As CEO of the Council of Michigan Foundations for 25 years, Dorothy Ahlburg Johnson created a national model for regional grant-making. Her work helped generate millions in charitable assets for Michigan communities. Attending the last class of the Harvard-Radcliffe Program in Business Administration, she served on two Fortune 500 company boards.
At the invitation of Presidents Clinton and Bush, Johnson has advised the White House on volunteering and giving. When funding for AIDS services was considered “risky,” she initiated the Michigan AIDS Fund which became a national model.
Johnson was the first woman board chair of the W.K. Kellogg Foundation and served for 32 years as a trustee, one of the largest private international foundations in the world. Privately, she coaches the Lakeshore Ethnic Diversity Alliance working to break down racial barriers.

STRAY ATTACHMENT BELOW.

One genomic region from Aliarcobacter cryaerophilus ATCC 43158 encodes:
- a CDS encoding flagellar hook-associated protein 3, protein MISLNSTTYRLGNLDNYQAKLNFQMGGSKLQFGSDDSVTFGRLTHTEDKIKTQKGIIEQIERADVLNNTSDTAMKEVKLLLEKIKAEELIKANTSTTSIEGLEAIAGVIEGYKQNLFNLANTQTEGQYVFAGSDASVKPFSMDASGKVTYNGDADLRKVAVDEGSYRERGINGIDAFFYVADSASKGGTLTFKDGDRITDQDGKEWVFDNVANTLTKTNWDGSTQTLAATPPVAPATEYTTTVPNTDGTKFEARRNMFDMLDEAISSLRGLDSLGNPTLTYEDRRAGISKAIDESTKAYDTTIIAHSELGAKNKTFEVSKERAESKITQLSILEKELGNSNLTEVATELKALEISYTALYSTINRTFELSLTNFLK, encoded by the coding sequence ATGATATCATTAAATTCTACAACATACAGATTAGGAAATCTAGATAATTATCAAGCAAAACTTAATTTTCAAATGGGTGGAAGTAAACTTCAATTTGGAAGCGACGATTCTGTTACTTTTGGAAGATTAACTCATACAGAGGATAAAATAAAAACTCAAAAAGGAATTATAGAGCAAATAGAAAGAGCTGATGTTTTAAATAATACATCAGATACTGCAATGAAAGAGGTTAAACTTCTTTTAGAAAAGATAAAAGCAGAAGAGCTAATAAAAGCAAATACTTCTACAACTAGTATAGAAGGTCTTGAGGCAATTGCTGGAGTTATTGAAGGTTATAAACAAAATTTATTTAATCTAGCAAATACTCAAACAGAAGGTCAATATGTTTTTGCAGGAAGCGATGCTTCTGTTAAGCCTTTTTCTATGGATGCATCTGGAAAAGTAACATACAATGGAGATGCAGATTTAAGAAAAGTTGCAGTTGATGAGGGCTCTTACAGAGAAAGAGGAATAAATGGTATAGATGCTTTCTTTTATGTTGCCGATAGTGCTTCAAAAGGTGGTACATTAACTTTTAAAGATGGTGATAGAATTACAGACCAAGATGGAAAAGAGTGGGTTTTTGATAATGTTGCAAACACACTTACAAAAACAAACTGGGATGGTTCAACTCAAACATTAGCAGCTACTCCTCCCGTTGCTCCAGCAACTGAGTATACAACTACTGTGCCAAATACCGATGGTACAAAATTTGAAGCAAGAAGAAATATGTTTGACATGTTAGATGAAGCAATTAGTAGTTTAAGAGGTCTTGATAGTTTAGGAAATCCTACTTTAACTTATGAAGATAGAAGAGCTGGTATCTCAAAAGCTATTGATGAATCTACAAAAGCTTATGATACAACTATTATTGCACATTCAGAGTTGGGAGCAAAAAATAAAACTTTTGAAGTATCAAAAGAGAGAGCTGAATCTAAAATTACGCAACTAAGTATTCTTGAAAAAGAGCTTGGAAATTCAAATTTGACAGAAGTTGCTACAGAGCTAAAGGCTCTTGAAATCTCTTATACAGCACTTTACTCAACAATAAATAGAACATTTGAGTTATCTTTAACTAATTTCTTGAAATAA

Johnson holds a lifetime achievement award from the Grand Rapids Economic Club and in 2000 received the highest award of her profession, Grantmaker of the Year, from the Council on Foundations. An elder in her church, currently she co-chairs a national initiative to teach children about giving and service, and serves on the boards of the Grand Rapids Symphony and Princeton Theological Seminary. Grand Valley State University, where she served on the board for 16 years, honors her achievements with the Dorothy A. Johnson Center for Philanthropy. Married to F. Martin Johnson, she is the proud mother of two daughters and six grandchildren.